EVIDENCE-BASED RESISTANCE TRAINING RECOMMENDATIONS
Really good review of the clinical studies involving strength training, below the summary and recommendations from the article.....
*All credit goes to the authors of the above linked article ofcourse.
Persons should train until momentary muscular failure to actively recruit all of the available motor units and muscle fibres, as opposed to a pre-determined number of repetitions.
Load and Repetition Range
Persons should self-select a weight >80% 1RM and perform repetitions to failure. Evidence suggests this is optimal for maximising strength and muscular endurance gains, whilst helping to improve bone mineral density.
Persons should select resistance type based on personal choice, although evidence appears to suggest that resistance machines might have a lower risk of injury than free-weights.There appears to be no difference in strength gains between using free-weights, machines or other resistance types.Free weights and sport specific movements show no enhancement in sporting performance or force throughout that movement.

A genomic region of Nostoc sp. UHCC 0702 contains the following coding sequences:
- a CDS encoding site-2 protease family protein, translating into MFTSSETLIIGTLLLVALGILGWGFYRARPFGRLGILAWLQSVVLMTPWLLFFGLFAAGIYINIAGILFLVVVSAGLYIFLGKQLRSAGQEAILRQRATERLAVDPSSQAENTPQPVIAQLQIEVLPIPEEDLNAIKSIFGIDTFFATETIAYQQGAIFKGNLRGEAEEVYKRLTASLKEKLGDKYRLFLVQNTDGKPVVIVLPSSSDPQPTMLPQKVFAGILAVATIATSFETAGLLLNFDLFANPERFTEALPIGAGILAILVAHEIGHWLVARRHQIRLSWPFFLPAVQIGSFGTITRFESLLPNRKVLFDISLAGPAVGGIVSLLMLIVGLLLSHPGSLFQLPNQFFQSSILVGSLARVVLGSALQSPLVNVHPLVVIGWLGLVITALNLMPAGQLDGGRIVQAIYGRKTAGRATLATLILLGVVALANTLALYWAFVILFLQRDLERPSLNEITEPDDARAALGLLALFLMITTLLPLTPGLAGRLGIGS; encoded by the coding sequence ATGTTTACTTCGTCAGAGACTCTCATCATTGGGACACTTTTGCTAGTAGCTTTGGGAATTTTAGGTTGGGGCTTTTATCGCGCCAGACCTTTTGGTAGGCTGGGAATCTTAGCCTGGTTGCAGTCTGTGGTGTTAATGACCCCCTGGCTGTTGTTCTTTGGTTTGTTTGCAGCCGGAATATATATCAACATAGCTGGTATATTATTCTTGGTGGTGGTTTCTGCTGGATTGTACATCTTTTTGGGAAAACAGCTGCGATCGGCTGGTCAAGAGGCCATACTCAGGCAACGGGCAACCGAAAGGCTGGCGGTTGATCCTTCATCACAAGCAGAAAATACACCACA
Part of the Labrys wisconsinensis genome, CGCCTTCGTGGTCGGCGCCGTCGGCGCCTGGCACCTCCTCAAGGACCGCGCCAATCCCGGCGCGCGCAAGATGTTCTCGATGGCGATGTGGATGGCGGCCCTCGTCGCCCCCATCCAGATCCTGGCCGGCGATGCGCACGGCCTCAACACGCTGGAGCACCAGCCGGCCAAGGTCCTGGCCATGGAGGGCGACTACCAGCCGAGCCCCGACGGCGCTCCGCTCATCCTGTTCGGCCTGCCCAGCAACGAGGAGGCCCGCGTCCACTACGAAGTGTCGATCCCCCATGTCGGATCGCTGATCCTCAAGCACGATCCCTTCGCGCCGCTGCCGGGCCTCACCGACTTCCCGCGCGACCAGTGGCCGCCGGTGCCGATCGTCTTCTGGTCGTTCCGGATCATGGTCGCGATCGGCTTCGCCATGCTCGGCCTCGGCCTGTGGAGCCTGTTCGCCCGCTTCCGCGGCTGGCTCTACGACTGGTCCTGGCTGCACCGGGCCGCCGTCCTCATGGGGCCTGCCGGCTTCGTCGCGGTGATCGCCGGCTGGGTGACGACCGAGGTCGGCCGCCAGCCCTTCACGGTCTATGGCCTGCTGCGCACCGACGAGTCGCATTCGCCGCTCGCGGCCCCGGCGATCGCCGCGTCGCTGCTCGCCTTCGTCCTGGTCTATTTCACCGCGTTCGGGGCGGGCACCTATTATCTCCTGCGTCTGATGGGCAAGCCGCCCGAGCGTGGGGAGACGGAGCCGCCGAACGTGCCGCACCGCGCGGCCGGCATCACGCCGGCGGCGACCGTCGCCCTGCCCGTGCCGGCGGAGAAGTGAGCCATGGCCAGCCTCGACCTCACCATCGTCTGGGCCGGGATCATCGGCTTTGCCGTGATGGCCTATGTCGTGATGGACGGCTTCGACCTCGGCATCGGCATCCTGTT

Persons should maintain steady force production throughout a range of motion, and reduce external forces such as momentum; movements should be of a pace that maintains muscular tension, not ballistic or explosive in nature.Faster movements cause greater peaks in both muscular and ground reaction forces which likely transfer through joints and connective tissue, potentially causing injury.
Volume of Exercise, Frequency and Periodization
Persons can obtain appreciably the same strength gains by performing only a single set of each exercise 1 x / 2 x week, compared to higher volume workouts.Persons should train when they feel physically and mentally ready to do so. Both physical and mental fatigue have the potential to negatively affect a workout and/or muscular growth and development.No specific periodized routine is unequivocally supported within the literature.
Persons should consider their somatotype and that their genetics will dictate their muscular growth and development. Previous success with a routine is not evidence that it is optimal, genetic differences might dictate interpersonal differences in volume and frequency.